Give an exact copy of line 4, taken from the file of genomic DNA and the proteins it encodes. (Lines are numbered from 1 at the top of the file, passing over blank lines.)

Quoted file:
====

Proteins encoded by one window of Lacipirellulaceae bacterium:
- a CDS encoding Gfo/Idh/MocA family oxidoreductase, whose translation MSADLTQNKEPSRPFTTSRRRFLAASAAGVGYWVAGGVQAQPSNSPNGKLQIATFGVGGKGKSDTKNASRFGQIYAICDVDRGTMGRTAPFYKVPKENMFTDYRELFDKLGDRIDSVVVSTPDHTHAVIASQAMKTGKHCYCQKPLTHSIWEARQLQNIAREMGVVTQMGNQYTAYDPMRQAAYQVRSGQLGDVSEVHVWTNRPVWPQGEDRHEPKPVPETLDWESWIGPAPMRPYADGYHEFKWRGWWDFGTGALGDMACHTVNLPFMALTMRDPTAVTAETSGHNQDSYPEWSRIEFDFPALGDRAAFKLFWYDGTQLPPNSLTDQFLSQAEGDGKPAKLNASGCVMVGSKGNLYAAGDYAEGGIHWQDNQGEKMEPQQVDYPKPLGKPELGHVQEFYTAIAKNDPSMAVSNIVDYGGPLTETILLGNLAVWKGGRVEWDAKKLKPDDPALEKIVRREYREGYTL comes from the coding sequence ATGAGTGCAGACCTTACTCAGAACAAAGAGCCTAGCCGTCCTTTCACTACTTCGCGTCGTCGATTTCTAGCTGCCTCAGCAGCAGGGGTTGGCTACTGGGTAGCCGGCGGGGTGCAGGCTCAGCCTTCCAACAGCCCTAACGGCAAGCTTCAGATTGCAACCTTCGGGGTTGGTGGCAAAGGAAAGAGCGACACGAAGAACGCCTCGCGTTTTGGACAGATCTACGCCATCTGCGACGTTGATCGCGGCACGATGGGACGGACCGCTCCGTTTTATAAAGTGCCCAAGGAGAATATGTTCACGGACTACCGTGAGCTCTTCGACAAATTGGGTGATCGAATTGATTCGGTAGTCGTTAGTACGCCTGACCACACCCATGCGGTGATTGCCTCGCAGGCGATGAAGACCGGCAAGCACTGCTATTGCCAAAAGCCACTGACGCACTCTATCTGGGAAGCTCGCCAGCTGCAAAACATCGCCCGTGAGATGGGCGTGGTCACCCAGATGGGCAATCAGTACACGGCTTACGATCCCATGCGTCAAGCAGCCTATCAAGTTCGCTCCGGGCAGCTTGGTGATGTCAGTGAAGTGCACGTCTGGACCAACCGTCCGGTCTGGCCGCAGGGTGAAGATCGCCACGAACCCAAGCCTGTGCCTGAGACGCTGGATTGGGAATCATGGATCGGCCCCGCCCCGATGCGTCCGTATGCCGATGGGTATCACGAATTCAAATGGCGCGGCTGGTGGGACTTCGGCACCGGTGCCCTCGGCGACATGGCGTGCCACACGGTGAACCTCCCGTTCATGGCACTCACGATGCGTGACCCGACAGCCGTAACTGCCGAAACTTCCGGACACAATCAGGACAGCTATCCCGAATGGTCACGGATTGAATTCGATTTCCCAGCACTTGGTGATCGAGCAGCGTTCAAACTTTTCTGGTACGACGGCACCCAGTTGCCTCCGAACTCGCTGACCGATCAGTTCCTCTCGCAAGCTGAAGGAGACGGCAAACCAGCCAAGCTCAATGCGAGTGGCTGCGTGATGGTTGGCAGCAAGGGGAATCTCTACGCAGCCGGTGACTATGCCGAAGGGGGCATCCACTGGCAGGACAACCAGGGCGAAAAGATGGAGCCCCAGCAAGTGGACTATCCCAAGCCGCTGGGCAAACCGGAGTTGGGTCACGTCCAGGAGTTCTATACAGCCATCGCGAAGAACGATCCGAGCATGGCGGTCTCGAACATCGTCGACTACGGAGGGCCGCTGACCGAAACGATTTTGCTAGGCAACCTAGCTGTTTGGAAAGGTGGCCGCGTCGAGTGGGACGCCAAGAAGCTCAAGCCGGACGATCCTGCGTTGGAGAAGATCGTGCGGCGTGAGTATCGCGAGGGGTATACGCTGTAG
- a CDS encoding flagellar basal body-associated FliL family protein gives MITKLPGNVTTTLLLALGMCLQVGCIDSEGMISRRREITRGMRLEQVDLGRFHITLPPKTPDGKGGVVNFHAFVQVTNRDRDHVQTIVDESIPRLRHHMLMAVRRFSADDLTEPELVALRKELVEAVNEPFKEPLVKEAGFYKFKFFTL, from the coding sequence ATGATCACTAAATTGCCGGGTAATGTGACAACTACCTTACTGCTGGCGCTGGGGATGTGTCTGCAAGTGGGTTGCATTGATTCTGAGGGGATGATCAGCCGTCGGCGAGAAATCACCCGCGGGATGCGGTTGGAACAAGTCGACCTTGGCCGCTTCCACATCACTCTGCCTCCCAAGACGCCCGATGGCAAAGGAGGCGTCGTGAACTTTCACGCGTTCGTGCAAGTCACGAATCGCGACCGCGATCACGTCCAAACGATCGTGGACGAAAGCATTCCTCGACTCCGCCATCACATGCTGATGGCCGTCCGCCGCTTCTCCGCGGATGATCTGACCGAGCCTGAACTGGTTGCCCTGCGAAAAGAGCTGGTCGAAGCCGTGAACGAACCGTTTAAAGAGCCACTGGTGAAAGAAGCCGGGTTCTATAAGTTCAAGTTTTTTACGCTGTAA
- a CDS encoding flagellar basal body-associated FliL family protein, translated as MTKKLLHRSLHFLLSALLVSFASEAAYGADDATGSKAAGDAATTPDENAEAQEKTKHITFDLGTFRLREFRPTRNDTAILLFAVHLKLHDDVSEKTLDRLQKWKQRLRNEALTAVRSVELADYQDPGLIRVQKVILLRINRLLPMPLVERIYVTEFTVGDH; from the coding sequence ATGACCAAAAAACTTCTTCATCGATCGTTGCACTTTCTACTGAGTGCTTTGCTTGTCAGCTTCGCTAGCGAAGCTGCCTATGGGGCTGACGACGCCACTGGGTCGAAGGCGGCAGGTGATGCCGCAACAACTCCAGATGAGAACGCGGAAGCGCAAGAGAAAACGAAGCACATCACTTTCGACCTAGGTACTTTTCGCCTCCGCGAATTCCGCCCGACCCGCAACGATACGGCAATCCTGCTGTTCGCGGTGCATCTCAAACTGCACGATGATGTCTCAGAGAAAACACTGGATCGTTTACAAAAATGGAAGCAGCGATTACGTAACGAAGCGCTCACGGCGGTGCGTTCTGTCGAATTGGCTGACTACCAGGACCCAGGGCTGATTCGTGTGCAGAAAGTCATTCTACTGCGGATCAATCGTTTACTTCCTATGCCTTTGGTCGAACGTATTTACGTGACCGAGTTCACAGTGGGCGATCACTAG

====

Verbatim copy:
- a CDS encoding flagellar basal body-associated FliL family protein, translated as MTKKLLHRSLHFLLSALLVSFASEAAYGADDATGSKAAGDAATTPDENAEAQEKTKHITFDLGTFRLREFRPTRNDTAILLFAVHLKLHDDVSEKTLDRLQKWKQRLRNEALTAVRSVELADYQDPGLIRVQKVILLRINRLLPMPLVERIYVTEFTVGDH; from the coding sequence ATGACCAAAAAACTTCTTCATCGATCGTTGCACTTTCTACTGAGTGCTTTGCTTGTCAGCTTCGCTAGCGAAGCTGCCTATGGGGCTGACGACGCCACTGGGTCGAAGGCGGCAGGTGATGCCGCAACAACTCCAGATGAGAACGCGGAAGCGCAAGAGAAAACGAAGCACATCACTTTCGACCTAGGTACTTTTCGCCTCCGCGAATTCCGCCCGACCCGCAACGATACGGCAATCCTGCTGTTCGCGGTGCATCTCAAACTGCACGATGATGTCTCAGAGAAAACACTGGATCGTTTACAAAAATGGAAGCAGCGATTACGTAACGAAGCGCTCACGGCGGTGCGTTCTGTCGAATTGGCTGACTACCAGGACCCAGGGCTGATTCGTGTGCAGAAAGTCATTCTACTGCGGATCAATCGTTTACTTCCTATGCCTTTGGTCGAACGTATTTACGTGACCGAGTTCACAGTGGGCGATCACTAG